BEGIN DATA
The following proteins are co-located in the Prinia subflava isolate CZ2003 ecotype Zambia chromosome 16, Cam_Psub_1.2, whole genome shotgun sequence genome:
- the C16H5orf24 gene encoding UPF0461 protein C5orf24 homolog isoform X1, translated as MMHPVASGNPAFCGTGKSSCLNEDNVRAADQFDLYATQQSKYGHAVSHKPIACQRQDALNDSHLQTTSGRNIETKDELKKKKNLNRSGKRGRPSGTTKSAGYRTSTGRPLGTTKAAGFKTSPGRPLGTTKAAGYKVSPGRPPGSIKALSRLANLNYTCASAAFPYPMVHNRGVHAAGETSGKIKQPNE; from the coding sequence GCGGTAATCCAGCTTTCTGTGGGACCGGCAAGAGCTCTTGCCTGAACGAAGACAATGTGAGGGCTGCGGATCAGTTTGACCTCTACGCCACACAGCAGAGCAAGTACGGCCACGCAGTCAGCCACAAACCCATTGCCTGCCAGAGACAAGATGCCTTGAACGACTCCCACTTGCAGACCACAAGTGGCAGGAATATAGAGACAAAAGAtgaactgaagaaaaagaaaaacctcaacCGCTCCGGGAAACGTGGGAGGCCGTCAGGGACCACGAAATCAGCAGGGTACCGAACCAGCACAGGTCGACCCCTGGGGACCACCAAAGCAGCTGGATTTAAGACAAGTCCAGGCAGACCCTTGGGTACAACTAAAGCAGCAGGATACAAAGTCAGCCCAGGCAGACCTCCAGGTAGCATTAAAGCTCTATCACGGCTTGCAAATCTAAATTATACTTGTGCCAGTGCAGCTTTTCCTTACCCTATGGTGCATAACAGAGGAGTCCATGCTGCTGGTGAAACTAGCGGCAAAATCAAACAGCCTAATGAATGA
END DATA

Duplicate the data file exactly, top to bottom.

The following proteins are co-located in the Prinia subflava isolate CZ2003 ecotype Zambia chromosome 16, Cam_Psub_1.2, whole genome shotgun sequence genome:
- the C16H5orf24 gene encoding UPF0461 protein C5orf24 homolog isoform X1, translated as MMHPVASGNPAFCGTGKSSCLNEDNVRAADQFDLYATQQSKYGHAVSHKPIACQRQDALNDSHLQTTSGRNIETKDELKKKKNLNRSGKRGRPSGTTKSAGYRTSTGRPLGTTKAAGFKTSPGRPLGTTKAAGYKVSPGRPPGSIKALSRLANLNYTCASAAFPYPMVHNRGVHAAGETSGKIKQPNE; from the coding sequence GCGGTAATCCAGCTTTCTGTGGGACCGGCAAGAGCTCTTGCCTGAACGAAGACAATGTGAGGGCTGCGGATCAGTTTGACCTCTACGCCACACAGCAGAGCAAGTACGGCCACGCAGTCAGCCACAAACCCATTGCCTGCCAGAGACAAGATGCCTTGAACGACTCCCACTTGCAGACCACAAGTGGCAGGAATATAGAGACAAAAGAtgaactgaagaaaaagaaaaacctcaacCGCTCCGGGAAACGTGGGAGGCCGTCAGGGACCACGAAATCAGCAGGGTACCGAACCAGCACAGGTCGACCCCTGGGGACCACCAAAGCAGCTGGATTTAAGACAAGTCCAGGCAGACCCTTGGGTACAACTAAAGCAGCAGGATACAAAGTCAGCCCAGGCAGACCTCCAGGTAGCATTAAAGCTCTATCACGGCTTGCAAATCTAAATTATACTTGTGCCAGTGCAGCTTTTCCTTACCCTATGGTGCATAACAGAGGAGTCCATGCTGCTGGTGAAACTAGCGGCAAAATCAAACAGCCTAATGAATGA